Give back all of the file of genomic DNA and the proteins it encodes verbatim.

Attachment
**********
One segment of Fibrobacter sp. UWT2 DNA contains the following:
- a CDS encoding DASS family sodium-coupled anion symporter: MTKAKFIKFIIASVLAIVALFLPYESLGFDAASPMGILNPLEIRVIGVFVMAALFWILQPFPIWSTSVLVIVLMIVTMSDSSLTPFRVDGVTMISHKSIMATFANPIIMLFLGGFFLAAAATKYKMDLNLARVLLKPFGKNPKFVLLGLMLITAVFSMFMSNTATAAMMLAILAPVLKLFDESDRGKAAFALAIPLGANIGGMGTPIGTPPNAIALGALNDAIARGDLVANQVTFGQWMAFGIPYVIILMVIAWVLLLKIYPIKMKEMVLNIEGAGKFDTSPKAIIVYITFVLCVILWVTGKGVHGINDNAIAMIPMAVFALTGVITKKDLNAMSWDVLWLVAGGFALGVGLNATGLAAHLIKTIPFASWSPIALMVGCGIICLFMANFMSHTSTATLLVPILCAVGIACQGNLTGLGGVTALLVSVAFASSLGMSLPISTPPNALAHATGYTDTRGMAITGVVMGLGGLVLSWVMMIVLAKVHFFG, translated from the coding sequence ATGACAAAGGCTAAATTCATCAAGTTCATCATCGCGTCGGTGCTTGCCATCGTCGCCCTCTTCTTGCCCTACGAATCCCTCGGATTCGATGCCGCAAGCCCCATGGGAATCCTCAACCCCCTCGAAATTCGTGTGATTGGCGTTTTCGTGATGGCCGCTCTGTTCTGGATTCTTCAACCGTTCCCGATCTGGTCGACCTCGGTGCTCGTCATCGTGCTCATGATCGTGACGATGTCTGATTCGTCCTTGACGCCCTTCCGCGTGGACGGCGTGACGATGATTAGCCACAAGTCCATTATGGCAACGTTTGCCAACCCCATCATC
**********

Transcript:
One segment of Fibrobacter sp. UWT2 DNA contains the following:
- a CDS encoding DASS family sodium-coupled anion symporter: MTKAKFIKFIIASVLAIVALFLPYESLGFDAASPMGILNPLEIRVIGVFVMAALFWILQPFPIWSTSVLVIVLMIVTMSDSSLTPFRVDGVTMISHKSIMATFANPIIMLFLGGFFLAAAATKYKMDLNLARVLLKPFGKNPKFVLLGLMLITAVFSMFMSNTATAAMMLAILAPVLKLFDESDRGKAAFALAIPLGANIGGMGTPIGTPPNAIALGALNDAIARGDLVANQVTFGQWMAFGIPYVIILMVIAWVLLLKIYPIKMKEMVLNIEGAGKFDTSPKAIIVYITFVLCVILWVTGKGVHGINDNAIAMIPMAVFALTGVITKKDLNAMSWDVLWLVAGGFALGVGLNATGLAAHLIKTIPFASWSPIALMVGCGIICLFMANFMSHTSTATLLVPILCAVGIACQGNLTGLGGVTALLVSVAFASSLGMSLPISTPPNALAHATGYTDTRGMAITGVVMGLGGLVLSWVMMIVLAKVHFFG, translated from the coding sequence ATGACAAAGGCTAAATTCATCAAGTTCATCATCGCGTCGGTGCTTGCCATCGTCGCCCTCTTCTTGCCCTACGAATCCCTCGGATTCGATGCCGCAAGCCCCATGGGAATCCTCAACCCCCTCGAAATTCGTGTGATTGGCGTTTTCGTGATGGCCGCTCTGTTCTGGATTCTTCAACCGTTCCCGATCTGGTCGACCTCGGTGCTCGTCATCGTGCTCATGATCGTGACGATGTCTGATTCGTCCTTGACGCCCTTCCGCGTGGACGGCGTGACGATGATTAGCCACAAGTCCATTATGGCAACGTTTGCCAACCCCATCATC